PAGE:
Anyone interested in finding out more about creating health and digital-literacy friendly resources can sign up to our new workshop here.

Conveying complex information and risk

Members spoke about the use of diagrams and other visuals to help communicate risk, show treatment pathways and illustrate symptoms.

Data visualisations were identified as a useful way to convey complex information. They are also good for people viewing information on their mobile phones.

However, there is a need to consider accessibility for those with colour blindness and visual impairments. It can also be hard to create visualisations when there is limited data, for example, in rare conditions.

Illustrations and diagrams can also be expensive and time consuming to produce, particularly for information producers who do not have in-house teams.

Free photo libraries were suggested as one solution. The Age-positive image library was highlighted as one example of good practice.

Members also discussed the need to ensure different skin tones were represented in both photos and illustrations. Mind the Gap was highlighted as a useful resource which shows signs and symptoms on black and brown skin.

Other discussion topics

During the second round of quickfire discussions members covered four more topics:

  1. Dealing with ‘grey area’ misinformation
  2. Creating technical information for expert users
  3. Recruiting, engaging and retaining diverse reviewers
  4. Promoting importance of information in wider healthcare setting

Dealing with ‘grey area’ misinformation

Diet advice was identified as a key area where ‘grey area’ misinformation is an issue.

Members discussed the need to take an empathetic approach when tackling misinformation.

It can also help to acknowledge uncertainty and the varying quality of evidence.

Creating technical information for expert users

Members discussed whether there is a need to create in-depth materials for “expert patients” or those who want more technical information. 

A key consideration was the risk of, for example, newly diagnosed patients finding these resources online and being overwhelmed. Members emphasised the importance of the “right information at the right time”.

Even when containing a greater breadth of information, resources should still be easy to read and use. 

Access PIF’s guide to using plain language in health information here.

Recruiting, engaging and retaining diverse reviewers

Historically, users taking part in engagement activities have not been representative of the wider population. With more engagement activity moving online, new groups are also at risk of being left out because of digital exclusion.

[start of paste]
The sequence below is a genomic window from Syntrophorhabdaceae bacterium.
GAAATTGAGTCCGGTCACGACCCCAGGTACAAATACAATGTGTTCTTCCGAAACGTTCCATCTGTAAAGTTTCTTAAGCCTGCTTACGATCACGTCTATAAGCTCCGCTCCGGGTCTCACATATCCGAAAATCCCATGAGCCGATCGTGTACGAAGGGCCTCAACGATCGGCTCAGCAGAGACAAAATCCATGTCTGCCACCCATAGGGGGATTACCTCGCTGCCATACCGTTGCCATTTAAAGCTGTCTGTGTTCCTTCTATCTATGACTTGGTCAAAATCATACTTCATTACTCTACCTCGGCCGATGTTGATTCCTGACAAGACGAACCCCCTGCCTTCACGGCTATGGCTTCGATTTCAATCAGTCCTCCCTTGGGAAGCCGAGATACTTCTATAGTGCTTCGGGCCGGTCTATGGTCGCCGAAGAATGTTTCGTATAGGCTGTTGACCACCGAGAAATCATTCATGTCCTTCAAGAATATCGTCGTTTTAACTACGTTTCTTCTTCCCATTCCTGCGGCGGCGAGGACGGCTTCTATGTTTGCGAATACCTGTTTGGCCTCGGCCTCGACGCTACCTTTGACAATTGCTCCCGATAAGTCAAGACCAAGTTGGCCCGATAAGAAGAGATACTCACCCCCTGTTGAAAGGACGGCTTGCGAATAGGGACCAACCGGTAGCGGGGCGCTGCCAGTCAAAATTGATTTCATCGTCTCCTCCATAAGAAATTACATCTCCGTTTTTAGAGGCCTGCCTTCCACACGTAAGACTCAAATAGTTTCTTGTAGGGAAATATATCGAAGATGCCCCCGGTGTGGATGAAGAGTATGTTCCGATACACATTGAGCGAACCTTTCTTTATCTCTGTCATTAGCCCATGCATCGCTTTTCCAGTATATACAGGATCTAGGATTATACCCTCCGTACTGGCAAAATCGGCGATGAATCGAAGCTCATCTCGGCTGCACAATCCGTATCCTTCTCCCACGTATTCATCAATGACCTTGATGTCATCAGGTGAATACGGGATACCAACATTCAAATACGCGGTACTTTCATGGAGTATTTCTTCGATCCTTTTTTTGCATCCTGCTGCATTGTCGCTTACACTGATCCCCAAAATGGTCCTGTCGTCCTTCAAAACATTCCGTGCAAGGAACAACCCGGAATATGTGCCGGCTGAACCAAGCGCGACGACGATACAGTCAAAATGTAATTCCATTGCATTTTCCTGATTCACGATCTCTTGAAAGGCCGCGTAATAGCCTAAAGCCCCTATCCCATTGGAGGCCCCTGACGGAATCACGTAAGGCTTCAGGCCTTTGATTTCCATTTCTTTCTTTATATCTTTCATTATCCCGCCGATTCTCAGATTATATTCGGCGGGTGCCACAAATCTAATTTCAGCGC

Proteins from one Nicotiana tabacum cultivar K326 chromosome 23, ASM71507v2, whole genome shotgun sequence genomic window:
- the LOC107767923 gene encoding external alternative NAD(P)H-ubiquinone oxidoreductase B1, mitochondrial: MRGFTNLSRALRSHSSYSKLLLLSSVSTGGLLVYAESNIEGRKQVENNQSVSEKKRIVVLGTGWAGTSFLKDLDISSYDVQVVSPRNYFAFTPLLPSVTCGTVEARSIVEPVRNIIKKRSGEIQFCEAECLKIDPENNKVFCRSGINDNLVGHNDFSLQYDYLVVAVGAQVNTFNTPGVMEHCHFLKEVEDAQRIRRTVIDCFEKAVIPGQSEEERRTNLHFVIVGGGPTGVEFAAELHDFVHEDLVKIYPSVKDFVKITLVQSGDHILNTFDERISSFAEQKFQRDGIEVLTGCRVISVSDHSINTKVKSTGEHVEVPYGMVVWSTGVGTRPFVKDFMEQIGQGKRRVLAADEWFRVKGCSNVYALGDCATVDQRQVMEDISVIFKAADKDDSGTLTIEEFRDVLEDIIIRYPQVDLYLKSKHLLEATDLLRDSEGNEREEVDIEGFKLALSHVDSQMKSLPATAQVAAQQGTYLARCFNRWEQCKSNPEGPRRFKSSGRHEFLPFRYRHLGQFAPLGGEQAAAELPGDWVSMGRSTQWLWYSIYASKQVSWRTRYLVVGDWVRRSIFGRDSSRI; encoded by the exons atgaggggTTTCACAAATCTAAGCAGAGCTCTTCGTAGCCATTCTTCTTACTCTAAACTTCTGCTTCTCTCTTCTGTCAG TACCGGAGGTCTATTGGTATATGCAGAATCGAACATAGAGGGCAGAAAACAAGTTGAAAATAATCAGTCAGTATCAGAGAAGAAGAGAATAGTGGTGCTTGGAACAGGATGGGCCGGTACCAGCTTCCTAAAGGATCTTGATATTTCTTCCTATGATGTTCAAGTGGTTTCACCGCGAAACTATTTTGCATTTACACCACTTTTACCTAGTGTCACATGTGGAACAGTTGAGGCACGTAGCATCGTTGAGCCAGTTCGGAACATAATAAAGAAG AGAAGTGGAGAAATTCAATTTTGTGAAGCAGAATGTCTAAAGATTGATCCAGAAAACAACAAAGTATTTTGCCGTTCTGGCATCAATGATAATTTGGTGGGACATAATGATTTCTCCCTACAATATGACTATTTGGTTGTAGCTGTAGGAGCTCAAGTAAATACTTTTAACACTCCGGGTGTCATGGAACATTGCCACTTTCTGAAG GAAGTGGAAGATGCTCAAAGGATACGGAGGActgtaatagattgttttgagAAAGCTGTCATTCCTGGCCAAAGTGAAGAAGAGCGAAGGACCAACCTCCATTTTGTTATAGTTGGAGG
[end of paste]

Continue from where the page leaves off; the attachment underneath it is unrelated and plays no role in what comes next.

A risk evaluation was once again identified as one way to prioritise reviewer recruitment. Who is most at risk because of being excluded from engagement? Are there groups which have been historically excluded or harmed? Focus recruitment activities on those groups first.

A range of engagement activities should be used to maximise the chances of engaging with different users. This should include both online and offline activities.

Another suggestion was to think about what will motivate users to participate. It might be payment but it might also be meeting other people with the same condition for the first time.

More advice on involving diverse users is available in our co-production guide and our guide to producing information for children and young people.

Promoting importance of information in wider healthcare setting

With an election expected later this year, members identified an opportunity to promote the importance of health information within the wider healthcare setting.

They discussed how we could bring together evidence and case studies to demonstrate the impact of good information.

A mandate for hospital trusts to signpost trusted, up-to-date information was suggested as one possible ask. In Wales, for example, it is mandated that Welsh health bodies signpost to the EIDO library of procedure specific information.

PIF is planning to repeat our large-scale Is Knowledge Power? survey and report this year.